Former Maryland Gov. Martin O'Malley has finally found his voice during this bizarre 2016 election season. O'Malley's closing remarks of the second Democratic debate were oozing with presidential charm. His performance Saturday night proved that maybe Democrats shouldn't underestimate the under-the-radar candidate.
In his closing remarks, O'Malley, who's been greatly overshadowed by his two challengers in the polls, reiterated his earlier remarks about how America must avoid ill-advised intervention in foreign affairs and follow American principles both here at home and abroad:
John, thank you, and to all of the people in Iowa, for the role you have performed in this presidential selection process. If you believe that our country's problems and the threats that we face in this world can only be met with new thinking, new and fresh approaches, then I ask you to join my campaign. Go on to martinomalley.com. No hour is too short, no dollar too small. If you -- we will not solve our nation's problems by resorting to the divisive ideologies of our past, or by returning to polarizing figures from our past.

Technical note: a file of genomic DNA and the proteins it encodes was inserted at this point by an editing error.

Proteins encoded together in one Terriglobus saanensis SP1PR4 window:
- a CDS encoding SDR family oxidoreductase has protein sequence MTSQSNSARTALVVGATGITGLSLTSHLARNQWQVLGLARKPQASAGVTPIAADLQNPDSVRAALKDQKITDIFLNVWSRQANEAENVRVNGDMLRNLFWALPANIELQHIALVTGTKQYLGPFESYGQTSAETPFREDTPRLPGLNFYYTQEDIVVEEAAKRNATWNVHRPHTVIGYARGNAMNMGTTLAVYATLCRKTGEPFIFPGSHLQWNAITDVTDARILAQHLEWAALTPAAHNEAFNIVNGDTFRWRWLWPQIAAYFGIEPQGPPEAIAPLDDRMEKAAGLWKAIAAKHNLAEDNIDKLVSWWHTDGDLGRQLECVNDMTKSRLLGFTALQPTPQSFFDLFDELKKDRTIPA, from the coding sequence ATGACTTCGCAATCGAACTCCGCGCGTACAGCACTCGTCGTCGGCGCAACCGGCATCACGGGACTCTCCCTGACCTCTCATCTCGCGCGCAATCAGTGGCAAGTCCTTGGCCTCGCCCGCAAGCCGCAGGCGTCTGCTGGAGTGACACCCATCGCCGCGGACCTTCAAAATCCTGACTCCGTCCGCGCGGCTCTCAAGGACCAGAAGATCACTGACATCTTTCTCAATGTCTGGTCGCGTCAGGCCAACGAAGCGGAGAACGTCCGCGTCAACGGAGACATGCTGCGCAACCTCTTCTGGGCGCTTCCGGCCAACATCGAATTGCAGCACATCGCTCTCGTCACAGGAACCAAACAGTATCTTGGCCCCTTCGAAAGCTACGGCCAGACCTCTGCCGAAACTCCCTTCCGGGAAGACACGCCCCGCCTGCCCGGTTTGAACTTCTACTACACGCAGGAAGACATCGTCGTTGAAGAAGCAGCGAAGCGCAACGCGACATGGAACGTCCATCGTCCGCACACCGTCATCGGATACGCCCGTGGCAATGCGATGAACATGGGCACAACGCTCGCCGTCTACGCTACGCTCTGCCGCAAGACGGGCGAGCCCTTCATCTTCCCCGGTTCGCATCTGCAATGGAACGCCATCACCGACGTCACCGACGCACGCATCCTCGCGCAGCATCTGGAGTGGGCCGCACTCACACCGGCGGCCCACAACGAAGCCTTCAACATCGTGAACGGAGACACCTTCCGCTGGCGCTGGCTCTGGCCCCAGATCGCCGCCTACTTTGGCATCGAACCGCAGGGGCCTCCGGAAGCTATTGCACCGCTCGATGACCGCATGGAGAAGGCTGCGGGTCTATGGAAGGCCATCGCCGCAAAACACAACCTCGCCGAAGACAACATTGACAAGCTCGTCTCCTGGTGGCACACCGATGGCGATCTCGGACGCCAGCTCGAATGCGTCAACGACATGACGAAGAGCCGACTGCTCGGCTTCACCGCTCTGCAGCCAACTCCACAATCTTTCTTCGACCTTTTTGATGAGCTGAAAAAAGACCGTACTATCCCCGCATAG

We are at the threshold of a new era of American progress, but it's going to require that we act as Americans, based on our principles, here at home, making an economy that works for all of us. And, also, acting according to our principles and constructing a new foreign policy of engagement and collaboration, and doing a much better job of identifying threats before they back up into military corners.
There is no challenge too great for the United States to confront, provided we have the ability and the courage to put forward new leadership that can move us to those better and safer and more prosperous days. I need your help. Thank you very, very much.
Were his remarks a little thirsty? Sure, but what else do except from the candidate who's struggling to stay afloat. O'Malley has just a 2.7 percent nationwide polling average, according to Real Clear Politics. In Iowa, where Saturday's debate was held, O'Malley is currently polling at an average 4.5 percent.
Perhaps O'Malley's plea for viewers to check out his website is warranted; after all, the former Maryland governor seemed to reach the highest point of his 2016 campaign thus far. This may not be enough, of course, for O'Malley to overtake front-runner Clinton, but one thing's for certain: he's still in the presidential running.